After falling last Thursday on the ski slope in Austria, I could barely move. My fall was a mere 150 meters of skiing above the gondola, which I needed to enter in order to get down the mountain, for only the top half is presently up and running. It was getting dark, and every turn made my insides feel as if they were being pulled apart, so much so that I briefly considered sitting on the snow and waiting for help to come.
As the nature of my injury became clear, I did what I’m prone to with everything: research. I visited countless internet sites to discern the finer points of distinction between three possible injuries. What was troubling me was that fact that only one of these three was ‘self healing’. I agonized over this, because I’m one of those people who like to know what’s going on, whether it’s good or bad. Unfortunately, though, my twenty minutes of internet medical training left me ill equipped for an accurate self-diagnosis.
By Monday afternoon, I’d decided that I needed to speak with someone who had more knowledge about these injuries than me. Fortunately, there’s a ‘ski injury specialist’ whose office is within walking distance of the school. He treats members of the Austrian national ski team, so I suspected he might have seen an injury or two in his time. What’s more, he speaks English. That settled it. I made an appointment for Tuesday morning, and was in the examining room by 9AM. (that the whole thing cost me less, by paying straight cash, than it would have cost me out of pocket with my current insurance is another story… for another time).
He looked, poked, assessed range of motion. I explained the injury. “It is not the serious kind” he said. “It will heal on it’s on.” Relief, immediately becomes a question: “How long until it heals?”
“You will know” he says.
“How?” I ask.
“It will stop hurting.”
“But right now I can’t even do a sit-up” I say.
“Your body is telling you to not do sit-ups then. The pain is there for a reason.” And then he said this: “All healing requires pain.”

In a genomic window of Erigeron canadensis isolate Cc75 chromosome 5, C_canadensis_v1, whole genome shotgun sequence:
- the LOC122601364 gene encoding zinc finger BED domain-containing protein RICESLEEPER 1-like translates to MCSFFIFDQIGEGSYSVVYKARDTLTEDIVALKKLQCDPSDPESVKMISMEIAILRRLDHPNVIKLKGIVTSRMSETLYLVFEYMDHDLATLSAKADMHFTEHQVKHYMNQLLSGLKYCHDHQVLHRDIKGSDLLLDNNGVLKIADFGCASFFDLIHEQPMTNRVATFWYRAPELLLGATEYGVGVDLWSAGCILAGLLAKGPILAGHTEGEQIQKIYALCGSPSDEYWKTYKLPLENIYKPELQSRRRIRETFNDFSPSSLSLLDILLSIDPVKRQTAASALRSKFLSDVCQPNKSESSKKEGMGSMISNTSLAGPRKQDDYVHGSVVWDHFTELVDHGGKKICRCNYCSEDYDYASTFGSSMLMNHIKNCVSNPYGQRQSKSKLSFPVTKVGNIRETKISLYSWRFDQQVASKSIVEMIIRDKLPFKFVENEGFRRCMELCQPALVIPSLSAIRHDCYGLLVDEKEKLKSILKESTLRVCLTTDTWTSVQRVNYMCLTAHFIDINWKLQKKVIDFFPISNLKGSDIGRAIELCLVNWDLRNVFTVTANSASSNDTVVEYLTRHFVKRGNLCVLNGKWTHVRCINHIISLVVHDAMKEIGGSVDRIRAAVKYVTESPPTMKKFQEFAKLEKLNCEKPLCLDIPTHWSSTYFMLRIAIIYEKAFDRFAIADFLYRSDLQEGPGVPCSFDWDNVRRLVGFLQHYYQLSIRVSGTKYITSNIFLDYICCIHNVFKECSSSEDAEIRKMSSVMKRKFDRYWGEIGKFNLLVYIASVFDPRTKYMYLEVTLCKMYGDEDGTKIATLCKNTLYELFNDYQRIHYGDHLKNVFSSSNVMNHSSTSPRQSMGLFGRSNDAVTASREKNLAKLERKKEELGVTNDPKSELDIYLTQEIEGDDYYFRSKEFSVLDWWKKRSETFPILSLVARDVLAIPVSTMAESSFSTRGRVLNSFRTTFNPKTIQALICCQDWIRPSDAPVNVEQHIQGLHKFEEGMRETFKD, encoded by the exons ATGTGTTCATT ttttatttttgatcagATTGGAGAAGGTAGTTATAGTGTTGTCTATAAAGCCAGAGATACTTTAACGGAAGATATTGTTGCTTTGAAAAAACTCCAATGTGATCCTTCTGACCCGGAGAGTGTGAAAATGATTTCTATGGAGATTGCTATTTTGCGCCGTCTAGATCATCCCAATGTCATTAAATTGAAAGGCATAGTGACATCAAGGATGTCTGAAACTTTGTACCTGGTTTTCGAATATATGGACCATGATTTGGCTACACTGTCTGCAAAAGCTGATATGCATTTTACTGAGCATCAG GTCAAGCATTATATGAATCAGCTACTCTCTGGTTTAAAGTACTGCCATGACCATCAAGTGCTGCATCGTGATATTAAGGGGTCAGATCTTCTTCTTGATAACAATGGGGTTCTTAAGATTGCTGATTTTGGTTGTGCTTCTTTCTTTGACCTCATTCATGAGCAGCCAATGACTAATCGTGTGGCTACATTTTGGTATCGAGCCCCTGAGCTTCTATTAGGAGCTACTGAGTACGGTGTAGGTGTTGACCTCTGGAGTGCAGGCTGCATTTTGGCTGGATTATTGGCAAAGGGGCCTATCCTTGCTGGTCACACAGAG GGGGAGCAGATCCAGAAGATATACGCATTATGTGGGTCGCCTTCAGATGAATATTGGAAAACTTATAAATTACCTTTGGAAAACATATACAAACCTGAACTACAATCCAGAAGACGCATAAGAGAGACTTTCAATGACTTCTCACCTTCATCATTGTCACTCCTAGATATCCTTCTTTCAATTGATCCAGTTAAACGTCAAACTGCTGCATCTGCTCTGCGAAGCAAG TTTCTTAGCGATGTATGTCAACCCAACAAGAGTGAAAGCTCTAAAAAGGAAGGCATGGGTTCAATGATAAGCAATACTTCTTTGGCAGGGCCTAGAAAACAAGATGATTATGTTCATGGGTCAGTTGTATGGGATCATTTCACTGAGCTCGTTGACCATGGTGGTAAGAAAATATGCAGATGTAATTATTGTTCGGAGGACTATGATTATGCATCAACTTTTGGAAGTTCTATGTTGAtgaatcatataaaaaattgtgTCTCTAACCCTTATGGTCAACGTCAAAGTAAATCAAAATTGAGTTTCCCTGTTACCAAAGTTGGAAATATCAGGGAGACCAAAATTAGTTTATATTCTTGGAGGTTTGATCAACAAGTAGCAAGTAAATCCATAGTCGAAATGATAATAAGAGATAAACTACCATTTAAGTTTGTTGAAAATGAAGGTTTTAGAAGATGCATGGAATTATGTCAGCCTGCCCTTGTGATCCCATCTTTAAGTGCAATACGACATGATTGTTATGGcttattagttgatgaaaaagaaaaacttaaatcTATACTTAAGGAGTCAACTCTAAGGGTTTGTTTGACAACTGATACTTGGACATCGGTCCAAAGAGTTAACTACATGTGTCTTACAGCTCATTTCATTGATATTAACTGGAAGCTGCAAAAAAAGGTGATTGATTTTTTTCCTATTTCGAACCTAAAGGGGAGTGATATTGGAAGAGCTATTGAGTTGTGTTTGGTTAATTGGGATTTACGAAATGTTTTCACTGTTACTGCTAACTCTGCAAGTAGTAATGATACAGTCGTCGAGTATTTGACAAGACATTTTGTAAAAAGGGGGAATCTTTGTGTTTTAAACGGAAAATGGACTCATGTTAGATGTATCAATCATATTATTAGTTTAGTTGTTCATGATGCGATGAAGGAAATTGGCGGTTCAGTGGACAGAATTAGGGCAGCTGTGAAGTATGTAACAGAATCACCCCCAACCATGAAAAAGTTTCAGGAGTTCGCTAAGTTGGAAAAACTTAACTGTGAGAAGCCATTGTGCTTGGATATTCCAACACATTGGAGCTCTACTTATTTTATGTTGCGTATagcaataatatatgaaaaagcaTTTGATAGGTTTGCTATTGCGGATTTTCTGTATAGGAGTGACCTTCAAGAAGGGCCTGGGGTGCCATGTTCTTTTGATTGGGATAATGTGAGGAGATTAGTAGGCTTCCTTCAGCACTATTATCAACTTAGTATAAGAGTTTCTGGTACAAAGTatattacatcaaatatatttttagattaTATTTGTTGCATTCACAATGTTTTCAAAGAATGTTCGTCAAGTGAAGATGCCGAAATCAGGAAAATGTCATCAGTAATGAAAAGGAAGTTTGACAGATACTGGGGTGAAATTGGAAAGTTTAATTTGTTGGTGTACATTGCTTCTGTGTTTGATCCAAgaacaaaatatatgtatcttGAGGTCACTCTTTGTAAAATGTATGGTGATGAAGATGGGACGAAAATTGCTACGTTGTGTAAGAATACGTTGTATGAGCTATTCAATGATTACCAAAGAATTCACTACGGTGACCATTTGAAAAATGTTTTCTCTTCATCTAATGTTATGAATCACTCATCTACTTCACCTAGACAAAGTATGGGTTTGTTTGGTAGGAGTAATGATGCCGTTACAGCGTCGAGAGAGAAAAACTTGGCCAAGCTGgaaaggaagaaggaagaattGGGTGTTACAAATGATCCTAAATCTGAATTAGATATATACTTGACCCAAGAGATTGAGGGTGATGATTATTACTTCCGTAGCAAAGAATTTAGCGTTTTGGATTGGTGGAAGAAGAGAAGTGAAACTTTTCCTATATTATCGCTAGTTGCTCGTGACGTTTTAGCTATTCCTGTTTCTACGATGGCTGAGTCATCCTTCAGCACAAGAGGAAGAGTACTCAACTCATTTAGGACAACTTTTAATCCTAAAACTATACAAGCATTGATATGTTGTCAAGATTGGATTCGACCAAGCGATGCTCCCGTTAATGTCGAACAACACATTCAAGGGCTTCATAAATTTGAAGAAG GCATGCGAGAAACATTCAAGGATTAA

I walked home, both gladdened by the diagnosis, and pondering that last statement: “all healing requires pain.” I thought of the painful revelations I’ve tried to avoid facing in my life, revelations about hurt, loss, rejection. Try though I have (and still do, at times) to silence the pain, it rises to the surface, revealing my own need for grace and transformation. But facing the pain, and letting the pain do it’s healing work, is as much a necessity for the soul as the body.
Jesus faced the pain of loss in the garden, and it worked towards both his perfection and our healing.
Helmut Theilicke, the German theologian (I won’t tell you which denomination said, “the problem with the church in the West is an inadequate view of suffering.” I might say that there are many other problems as well; inadequate Christology, consumerism, idolatry of wealth and materialism. But Helmut’s right in saying that we have inadequate view of suffering, because we’re trained from the earliest age to build a pain free life.
We learn that every time we’re told that there’s a new drug available for your malady. We learn that when we self medicate away the pain of our isolation. We learn that when we make choices based on self-preservation rather than integrity.
The gift of pain is the shaking and alterations it brings to our lives, precisely so that we might be healed from whatever it is that is robbing us from wholeness. I feel better today, but still can’t do a sit up, so I’m forcing myself to stay of the slopes. Pain is the teacher and the lesson is simple: relax and let go of your demands to master the hill. You’ve a different plan now… but it will still be good.